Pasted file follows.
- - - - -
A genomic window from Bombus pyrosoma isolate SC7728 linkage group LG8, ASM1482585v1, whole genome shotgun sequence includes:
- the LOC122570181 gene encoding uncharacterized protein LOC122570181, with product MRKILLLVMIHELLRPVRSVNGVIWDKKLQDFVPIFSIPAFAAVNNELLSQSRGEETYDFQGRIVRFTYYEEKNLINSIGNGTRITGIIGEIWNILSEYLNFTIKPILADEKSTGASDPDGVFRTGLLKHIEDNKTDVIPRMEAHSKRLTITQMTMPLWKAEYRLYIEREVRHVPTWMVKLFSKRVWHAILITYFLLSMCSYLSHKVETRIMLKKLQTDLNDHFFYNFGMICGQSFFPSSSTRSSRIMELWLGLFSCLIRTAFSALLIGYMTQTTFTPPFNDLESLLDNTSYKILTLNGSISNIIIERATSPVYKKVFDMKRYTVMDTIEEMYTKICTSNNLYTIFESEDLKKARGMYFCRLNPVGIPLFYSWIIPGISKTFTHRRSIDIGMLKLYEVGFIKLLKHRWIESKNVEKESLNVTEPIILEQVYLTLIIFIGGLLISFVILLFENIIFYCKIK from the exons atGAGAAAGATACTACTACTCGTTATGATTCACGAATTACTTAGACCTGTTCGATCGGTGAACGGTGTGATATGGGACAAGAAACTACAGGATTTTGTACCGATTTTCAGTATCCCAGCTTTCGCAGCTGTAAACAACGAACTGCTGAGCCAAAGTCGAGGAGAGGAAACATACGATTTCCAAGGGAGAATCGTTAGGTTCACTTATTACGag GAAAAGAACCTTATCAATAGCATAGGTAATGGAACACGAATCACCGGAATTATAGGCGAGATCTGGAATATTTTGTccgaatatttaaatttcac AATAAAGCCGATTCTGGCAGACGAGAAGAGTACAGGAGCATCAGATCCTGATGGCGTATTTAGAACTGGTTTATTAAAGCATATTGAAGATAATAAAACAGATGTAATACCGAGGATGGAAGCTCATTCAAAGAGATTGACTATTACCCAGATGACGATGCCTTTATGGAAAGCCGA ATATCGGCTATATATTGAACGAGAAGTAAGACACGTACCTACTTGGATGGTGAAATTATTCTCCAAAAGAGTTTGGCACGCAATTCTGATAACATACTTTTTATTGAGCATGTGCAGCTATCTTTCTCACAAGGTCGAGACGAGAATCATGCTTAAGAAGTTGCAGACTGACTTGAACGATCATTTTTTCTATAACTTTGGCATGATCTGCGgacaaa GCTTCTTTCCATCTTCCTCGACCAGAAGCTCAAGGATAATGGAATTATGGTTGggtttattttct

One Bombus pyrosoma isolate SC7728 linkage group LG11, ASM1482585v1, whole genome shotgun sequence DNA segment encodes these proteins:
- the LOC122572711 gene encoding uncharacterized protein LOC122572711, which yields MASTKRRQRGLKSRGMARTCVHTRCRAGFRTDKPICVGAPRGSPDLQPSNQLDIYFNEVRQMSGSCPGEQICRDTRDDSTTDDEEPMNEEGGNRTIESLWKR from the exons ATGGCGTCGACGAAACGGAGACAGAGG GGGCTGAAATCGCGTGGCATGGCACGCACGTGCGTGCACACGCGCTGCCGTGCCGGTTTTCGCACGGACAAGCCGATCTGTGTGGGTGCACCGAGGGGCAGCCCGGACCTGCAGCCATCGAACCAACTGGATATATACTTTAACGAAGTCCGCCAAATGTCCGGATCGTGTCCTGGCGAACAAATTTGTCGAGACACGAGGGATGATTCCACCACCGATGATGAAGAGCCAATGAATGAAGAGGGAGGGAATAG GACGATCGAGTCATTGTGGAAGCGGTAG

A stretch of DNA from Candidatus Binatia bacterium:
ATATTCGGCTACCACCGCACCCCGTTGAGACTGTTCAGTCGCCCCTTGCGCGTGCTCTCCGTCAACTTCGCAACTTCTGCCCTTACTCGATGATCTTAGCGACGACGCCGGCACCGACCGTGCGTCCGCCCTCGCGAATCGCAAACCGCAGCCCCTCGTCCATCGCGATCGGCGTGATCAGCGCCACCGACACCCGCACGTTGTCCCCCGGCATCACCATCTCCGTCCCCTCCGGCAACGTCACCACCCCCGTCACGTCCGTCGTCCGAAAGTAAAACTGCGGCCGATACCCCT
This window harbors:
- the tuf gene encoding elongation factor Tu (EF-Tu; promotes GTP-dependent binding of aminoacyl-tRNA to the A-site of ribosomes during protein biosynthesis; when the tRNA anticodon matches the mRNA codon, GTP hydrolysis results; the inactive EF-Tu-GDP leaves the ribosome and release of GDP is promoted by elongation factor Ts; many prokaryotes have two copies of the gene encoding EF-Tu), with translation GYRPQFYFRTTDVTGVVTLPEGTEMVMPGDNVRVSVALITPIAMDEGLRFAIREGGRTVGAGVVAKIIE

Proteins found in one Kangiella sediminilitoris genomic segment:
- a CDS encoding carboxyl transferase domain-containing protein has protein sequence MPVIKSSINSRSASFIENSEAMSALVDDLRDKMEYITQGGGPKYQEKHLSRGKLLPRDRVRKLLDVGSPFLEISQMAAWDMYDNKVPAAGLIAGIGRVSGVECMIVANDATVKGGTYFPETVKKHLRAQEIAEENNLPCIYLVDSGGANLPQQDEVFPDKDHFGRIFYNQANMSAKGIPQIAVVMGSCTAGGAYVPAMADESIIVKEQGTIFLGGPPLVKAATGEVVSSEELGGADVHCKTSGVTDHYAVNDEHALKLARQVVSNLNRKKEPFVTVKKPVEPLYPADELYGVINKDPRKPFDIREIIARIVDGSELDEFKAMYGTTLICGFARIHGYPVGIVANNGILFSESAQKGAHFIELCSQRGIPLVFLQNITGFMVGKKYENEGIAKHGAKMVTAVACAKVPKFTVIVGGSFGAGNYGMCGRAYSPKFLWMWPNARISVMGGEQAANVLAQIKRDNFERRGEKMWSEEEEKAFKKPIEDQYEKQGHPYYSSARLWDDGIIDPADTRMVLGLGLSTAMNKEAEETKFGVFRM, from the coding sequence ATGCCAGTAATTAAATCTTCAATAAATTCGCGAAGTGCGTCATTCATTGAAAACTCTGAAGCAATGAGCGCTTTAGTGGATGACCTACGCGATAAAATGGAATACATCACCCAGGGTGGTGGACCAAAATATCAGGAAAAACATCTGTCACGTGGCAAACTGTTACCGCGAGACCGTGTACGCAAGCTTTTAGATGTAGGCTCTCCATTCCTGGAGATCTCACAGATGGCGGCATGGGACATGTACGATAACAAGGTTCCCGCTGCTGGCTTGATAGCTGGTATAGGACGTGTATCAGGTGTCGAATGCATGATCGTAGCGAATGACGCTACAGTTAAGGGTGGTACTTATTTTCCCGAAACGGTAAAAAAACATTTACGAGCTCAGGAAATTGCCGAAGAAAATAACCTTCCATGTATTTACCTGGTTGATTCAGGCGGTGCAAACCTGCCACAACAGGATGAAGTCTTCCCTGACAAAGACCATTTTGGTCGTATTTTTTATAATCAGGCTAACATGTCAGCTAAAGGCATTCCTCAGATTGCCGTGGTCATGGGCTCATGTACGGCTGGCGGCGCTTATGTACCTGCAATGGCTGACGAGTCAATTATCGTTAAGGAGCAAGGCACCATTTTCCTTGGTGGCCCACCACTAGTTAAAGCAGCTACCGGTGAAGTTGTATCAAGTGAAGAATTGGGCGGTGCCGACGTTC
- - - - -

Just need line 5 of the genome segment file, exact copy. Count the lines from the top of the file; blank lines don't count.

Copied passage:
A stretch of DNA from Candidatus Binatia bacterium: